RESILIATION ET RENOUVELLEMENT DU BAIL CONCLU AVEC PLUS D'UN LOCATAIRE: LE DIFFICILE MENAGE A TROIS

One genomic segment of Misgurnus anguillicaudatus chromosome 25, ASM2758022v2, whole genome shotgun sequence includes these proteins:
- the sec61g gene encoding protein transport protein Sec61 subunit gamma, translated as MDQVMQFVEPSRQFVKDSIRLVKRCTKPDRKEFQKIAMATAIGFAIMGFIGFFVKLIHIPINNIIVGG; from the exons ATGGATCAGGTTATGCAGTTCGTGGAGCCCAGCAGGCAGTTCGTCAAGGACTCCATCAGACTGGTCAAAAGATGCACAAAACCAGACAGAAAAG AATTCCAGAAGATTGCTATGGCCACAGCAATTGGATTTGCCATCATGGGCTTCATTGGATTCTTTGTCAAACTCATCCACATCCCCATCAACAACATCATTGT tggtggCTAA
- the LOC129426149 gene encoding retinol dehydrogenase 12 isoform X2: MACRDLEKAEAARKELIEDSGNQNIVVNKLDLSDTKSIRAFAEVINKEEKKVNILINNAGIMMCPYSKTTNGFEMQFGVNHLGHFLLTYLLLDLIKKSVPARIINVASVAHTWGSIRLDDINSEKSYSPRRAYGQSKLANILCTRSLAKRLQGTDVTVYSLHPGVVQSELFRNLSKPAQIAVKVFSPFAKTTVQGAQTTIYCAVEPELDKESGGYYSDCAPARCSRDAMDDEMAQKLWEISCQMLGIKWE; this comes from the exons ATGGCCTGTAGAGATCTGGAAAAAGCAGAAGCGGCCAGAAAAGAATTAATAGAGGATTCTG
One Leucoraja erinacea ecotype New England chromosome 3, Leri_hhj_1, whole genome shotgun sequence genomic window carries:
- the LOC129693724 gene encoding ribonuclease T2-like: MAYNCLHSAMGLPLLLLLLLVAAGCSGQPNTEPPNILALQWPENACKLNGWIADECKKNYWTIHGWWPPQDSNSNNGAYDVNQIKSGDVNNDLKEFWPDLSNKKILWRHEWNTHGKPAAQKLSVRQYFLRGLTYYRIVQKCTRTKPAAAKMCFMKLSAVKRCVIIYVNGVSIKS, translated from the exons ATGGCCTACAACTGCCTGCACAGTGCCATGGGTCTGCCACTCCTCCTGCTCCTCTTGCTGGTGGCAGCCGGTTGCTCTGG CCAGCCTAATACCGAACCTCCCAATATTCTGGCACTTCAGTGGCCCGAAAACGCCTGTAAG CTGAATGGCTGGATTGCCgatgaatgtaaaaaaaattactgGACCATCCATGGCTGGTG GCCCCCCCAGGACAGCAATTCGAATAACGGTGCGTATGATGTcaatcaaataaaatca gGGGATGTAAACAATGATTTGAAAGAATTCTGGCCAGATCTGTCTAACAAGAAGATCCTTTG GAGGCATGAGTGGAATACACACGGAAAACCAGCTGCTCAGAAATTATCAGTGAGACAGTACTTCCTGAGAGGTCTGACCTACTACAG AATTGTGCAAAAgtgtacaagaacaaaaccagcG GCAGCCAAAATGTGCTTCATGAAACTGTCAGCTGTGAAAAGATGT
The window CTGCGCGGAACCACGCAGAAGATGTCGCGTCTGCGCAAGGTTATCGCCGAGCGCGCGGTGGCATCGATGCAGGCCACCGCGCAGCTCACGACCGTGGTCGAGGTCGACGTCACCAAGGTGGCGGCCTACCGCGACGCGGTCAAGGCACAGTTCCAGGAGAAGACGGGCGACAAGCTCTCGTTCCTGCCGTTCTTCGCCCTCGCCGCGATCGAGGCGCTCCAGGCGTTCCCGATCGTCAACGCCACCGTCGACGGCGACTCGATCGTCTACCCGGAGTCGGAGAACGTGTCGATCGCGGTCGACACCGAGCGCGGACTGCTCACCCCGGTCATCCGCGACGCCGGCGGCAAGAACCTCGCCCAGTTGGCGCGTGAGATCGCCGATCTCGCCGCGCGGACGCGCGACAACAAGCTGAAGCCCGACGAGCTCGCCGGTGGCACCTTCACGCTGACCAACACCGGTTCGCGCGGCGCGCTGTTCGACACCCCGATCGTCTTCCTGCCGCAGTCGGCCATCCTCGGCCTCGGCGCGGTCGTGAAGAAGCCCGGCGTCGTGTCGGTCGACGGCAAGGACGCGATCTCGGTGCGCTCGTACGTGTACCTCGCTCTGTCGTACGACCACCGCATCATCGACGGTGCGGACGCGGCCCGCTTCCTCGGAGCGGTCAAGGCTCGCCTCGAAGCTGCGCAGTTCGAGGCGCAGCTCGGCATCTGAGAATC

AbstractThe author examines the main problems that arise when a lease involves two or more lessees, instead of only one, be the lease commercial, residential or, of some other type. Regarding the sanctions of a breach, two major points must be addressed: first each lessee's right to the enjoyment of the premises is indivisible and, secondly, the lessees respective obligation to pay the rent-a more controversial issue-is divisible unless there is a clause to the contrary. Plurality of lessees also causes problems upon termination and renewal of the lease when one lessee wants to remain in the premises and the other does not. The author proposes solutions to the problems that arise from this situation by referring to the principles applicable in this area, namely the binding force of contracts, freedom of contract and, in the case of a lease of a dwelling, the right to remain in the premises. Thus, at the end of the lease, if one lessee leaves the premises and the co-lessee wants to stay, the lease will be renewed automatically for the co-lessee if it is a residential lease and he has fulfilled all conditions required by law; in any other type of lease, the contract will be renewed only with the express or tacit consent of the lessor.
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